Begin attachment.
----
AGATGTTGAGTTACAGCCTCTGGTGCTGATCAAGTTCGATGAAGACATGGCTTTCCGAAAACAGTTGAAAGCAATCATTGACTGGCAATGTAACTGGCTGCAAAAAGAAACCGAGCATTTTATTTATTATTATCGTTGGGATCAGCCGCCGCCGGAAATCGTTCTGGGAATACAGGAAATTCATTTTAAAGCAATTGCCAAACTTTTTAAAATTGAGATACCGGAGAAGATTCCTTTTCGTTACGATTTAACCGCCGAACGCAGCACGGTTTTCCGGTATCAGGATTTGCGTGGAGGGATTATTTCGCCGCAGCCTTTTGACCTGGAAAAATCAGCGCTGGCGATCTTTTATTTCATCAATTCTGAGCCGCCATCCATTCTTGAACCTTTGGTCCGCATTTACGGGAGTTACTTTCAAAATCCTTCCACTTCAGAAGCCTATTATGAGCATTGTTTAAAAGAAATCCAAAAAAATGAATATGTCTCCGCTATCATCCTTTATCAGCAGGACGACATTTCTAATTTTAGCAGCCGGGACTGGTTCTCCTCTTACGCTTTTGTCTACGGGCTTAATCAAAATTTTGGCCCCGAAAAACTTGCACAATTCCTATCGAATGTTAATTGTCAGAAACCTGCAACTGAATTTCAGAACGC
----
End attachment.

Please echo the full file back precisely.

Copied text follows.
AGATGTTGAGTTACAGCCTCTGGTGCTGATCAAGTTCGATGAAGACATGGCTTTCCGAAAACAGTTGAAAGCAATCATTGACTGGCAATGTAACTGGCTGCAAAAAGAAACCGAGCATTTTATTTATTATTATCGTTGGGATCAGCCGCCGCCGGAAATCGTTCTGGGAATACAGGAAATTCATTTTAAAGCAATTGCCAAACTTTTTAAAATTGAGATACCGGAGAAGATTCCTTTTCGTTACGATTTAACCGCCGAACGCAGCACGGTTTTCCGGTATCAGGATTTGCGTGGAGGGATTATTTCGCCGCAGCCTTTTGACCTGGAAAAATCAGCGCTGGCGATCTTTTATTTCATCAATTCTGAGCCGCCATCCATTCTTGAACCTTTGGTCCGCATTTACGGGAGTTACTTTCAAAATCCTTCCACTTCAGAAGCCTATTATGAGCATTGTTTAAAAGAAATCCAAAAAAATGAATATGTCTCCGCTATCATCCTTTATCAGCAGGACGACATTTCTAATTTTAGCAGCCGGGACTGGTTCTCCTCTTACGCTTTTGTCTACGGGCTTAATCAAAATTTTGGCCCCGAAAAACTTGCACAATTCCTATCGAATGTTAATTGTCAGAAACCTGCAACTGAATTTCAGAACGC